Obviously my tastes are a little bit leftfield as the actual winner on the night – Jameson Black Barrel – didn’t grab me.

In the blends 60 and over I had a tie situation with 2 clear winners. Now usually I would re-evaluate the scores with a head-to-head tasting but,

Confession No 3. I just didn’t have the capacity for anymore whiskey!

The winners were JJ Corry The Gael,

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JJ Corry The Gael c/oCelticWhiskeyShop

and Pearse Coopers Select.

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Pearse Coopers Select c/oCelticWhiskeyShop

Again I picked out the next generation of Irish whiskey entrants and was not in line with the winner on the night – although JJ Corry did get a Gold Award.

The second judging session found me in better form. I had a meal during the tasting which meant I had the capacity to re-appraise any tie situation – which happened to occur in the first Irish Single Grain category.

My eventual winner in this enlarged field over previous years was Hyde 1916 Single Grain.

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Hyde 1916 Single Grain c/oCelticWhiskeyShop

I’m not surprised by this choice – this whiskey grabbed me on first tasting it soon after it was released.

The whiskey that just missed out happened to be the recently re-recipied Kilbeggan Single Grain. And it goes without saying I didn’t pick the actual winner – Glendalough Triple Barrel.

Now the 14 entrants into the Irish Single Pot Still category represent to many the creme de la creme of Irish distilling. Midleton distillery dominates this field with their Redbreast, Powers, Spots & Midleton releases.

So what did I pick as my winner?

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Dingle Single Pot Still c/o@whiskeytalk2U

Dingle Single Pot Still. The only non Midleton product in the field – & I pick it out.

I’m gobsmacked!

My only tasting notes are a brief ‘different’.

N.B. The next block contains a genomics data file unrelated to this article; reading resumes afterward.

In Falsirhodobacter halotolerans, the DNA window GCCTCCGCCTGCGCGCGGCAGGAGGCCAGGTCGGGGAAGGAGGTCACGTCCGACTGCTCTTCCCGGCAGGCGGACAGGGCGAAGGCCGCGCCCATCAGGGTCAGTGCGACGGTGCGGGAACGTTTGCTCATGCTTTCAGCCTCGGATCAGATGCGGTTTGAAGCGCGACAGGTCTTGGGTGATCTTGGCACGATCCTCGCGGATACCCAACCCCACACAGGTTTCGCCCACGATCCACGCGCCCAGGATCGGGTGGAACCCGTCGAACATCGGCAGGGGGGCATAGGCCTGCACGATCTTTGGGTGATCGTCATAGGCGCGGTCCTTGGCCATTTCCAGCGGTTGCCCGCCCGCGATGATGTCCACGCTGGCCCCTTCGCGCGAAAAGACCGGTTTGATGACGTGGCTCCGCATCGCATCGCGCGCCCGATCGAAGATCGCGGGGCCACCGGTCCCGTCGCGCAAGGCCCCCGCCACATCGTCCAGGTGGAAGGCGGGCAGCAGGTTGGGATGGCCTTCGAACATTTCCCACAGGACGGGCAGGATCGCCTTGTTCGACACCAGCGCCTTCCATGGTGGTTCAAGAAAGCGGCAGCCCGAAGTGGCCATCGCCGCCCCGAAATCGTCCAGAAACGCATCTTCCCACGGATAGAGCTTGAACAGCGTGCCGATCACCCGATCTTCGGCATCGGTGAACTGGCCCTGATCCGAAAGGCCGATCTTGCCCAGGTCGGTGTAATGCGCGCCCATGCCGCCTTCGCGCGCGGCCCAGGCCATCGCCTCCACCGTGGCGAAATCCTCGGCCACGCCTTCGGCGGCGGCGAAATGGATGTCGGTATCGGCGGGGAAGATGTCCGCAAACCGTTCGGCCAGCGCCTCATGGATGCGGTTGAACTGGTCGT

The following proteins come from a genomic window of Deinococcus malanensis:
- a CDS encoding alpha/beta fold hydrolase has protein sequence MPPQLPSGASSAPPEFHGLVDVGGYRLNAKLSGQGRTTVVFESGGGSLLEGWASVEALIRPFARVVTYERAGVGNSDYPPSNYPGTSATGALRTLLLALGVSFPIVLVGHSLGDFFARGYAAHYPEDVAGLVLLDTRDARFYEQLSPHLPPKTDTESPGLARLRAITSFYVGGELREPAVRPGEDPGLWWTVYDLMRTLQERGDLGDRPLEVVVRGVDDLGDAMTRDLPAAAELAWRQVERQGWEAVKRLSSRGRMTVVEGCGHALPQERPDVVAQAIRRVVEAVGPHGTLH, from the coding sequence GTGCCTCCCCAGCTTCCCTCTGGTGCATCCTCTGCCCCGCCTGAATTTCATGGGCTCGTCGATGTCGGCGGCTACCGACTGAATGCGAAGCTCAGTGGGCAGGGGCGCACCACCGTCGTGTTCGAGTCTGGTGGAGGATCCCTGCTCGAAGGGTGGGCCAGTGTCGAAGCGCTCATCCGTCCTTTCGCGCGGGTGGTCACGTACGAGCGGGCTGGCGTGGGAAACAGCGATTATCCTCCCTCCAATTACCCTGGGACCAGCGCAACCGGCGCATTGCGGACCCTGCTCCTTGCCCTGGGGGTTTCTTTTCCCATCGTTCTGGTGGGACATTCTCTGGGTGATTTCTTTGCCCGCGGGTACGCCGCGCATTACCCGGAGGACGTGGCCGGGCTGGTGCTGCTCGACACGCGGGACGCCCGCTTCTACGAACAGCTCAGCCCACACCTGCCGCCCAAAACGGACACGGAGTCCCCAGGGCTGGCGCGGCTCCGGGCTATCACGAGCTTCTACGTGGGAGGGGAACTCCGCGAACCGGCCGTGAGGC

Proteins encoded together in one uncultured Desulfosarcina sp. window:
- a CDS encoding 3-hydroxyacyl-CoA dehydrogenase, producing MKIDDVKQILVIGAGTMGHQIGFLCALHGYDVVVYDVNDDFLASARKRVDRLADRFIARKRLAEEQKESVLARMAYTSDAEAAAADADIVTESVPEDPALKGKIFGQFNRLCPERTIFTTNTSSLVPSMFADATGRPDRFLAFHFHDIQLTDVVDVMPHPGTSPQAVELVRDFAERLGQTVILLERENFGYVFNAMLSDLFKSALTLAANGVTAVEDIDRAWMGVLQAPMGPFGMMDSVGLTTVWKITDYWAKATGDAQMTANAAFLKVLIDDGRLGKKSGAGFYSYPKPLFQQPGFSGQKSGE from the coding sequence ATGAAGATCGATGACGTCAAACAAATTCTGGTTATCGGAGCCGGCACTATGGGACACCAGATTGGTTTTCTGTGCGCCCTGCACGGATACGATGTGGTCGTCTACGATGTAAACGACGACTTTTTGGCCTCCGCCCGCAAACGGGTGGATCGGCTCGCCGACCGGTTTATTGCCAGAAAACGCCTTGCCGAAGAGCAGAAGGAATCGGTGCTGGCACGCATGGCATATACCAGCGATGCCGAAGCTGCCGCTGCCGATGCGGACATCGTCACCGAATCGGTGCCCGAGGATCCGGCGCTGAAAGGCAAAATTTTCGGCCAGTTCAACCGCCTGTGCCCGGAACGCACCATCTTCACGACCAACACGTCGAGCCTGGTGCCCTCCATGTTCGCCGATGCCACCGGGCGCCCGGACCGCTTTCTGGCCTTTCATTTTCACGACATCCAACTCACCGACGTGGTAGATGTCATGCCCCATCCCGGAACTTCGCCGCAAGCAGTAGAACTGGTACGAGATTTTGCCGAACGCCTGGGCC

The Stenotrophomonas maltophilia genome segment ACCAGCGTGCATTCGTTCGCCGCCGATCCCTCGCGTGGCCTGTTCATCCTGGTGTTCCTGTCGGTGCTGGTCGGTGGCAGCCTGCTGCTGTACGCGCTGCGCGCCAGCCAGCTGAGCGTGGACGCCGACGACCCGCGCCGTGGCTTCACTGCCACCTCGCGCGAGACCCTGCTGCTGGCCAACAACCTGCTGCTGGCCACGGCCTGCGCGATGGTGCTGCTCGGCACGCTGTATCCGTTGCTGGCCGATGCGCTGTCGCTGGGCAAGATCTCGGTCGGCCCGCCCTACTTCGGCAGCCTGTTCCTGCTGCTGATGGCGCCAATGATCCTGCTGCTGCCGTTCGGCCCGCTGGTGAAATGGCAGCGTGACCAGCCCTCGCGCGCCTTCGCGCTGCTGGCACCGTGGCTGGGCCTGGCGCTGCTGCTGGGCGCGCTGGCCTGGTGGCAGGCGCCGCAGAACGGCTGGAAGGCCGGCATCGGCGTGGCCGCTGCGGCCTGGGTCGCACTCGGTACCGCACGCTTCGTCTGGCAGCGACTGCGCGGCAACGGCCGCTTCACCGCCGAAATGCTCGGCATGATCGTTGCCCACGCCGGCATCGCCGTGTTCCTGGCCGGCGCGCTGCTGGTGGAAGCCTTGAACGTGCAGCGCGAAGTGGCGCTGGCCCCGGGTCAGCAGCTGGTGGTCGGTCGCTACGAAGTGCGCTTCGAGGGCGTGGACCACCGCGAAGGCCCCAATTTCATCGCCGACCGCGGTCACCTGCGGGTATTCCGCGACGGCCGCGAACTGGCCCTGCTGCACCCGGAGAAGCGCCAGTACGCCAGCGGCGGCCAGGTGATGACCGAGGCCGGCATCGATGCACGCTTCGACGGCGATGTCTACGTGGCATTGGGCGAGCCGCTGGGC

And that to me is the excitement of what the new Irish whiskey companies are bringing to the market – difference.

Having said that – this was also a tied category which required a head-to-head duel. The one that just missed out happened to be the Midleton Dair Ghaelach Bluebell Forest release. Now that’s another whiskey showing something different by being matured in Irish Oak barrels.

So would the final Cask Strength category give me a full house of winners from the new breed of up and coming Irish whiskey companies?

You bet!

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Burke’s 15yo Cask Strength c/oCelticWhiskeyShop

Now this release is also a single cask – but I don’t know which one I tasted. It’s also a sourced whiskey for John Teeling’s new venture in Dundalk – the Great Northern Distillery – whilst his own new make spirit matures.

So there you have it.

I may not be able to pick out the actual winners on the evening.

But I have an uncanny knack of picking out what’s new & exciting in the Irish whiskey scene!

Interestingly all of my winners are non chill filtered, all produced for or by new Irish whiskey companies and as far as I can ascertain – none have added caramel.

In a blind tasting situation all you are going on is ultimately the taste.

I believe I tasted the future of Irish Whiskey.

Slàinte.

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My thanks to all the staff at the Celtic Whiskey Shop for organising the judging sessions as well as the Awards night itself.

My thanks also to all the entrants who gave freely of their whiskey for the judging.

Fantastic!

 

 

Teeling Spirit Of Dublin Poitin, 52.5%

Flying?

We all do it these days.

For a whiskey fan like myself – the journey begins even before you’ve boarded the plane.

The last time I flew out of Dublin I took full advantage of the promotional stalls and tasted over half a dozen Irish whiskey samples – most of which I’d never tried before.

The one that stood out for me happened to be Teeling’s Spirit Of Dublin Poitin.

Why?

2 reasons.

1) This is the first spirit to be released from a new Dublin whiskey distillery for over a century.

That in itself makes this recently released poitin worthy of a punt – which is exactly what I did. But on tasting the spirit – I got a lovely surprise.

2) Spirit Of Dublin is a single pot still Poitin.

Once I worked my way through that initial oily, slightly rotten fruit smell of new make whiskey – I experienced a very welcome single pot still signature spice warming up my palate and making me smile.

Made with a mix of malted barley and unmalted barley – this is a uniquely Irish style originating from an early tax avoidance scheme where unmalted barely attracted no duty.

The unexpected result is a fabulous soft spice together with a slightly richer mouthfeel on tasting – which Spirit Of Dublin clearly possesses.

If it taste this good straight from the stills – what will it be like straight from the barrel after it’s matured for long enough to be called a whiskey?

Perhaps I’ll have to book another flight a few years hence to find out!

Slàinte.

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Irish Whiskey Awards 2016 Picking The Winners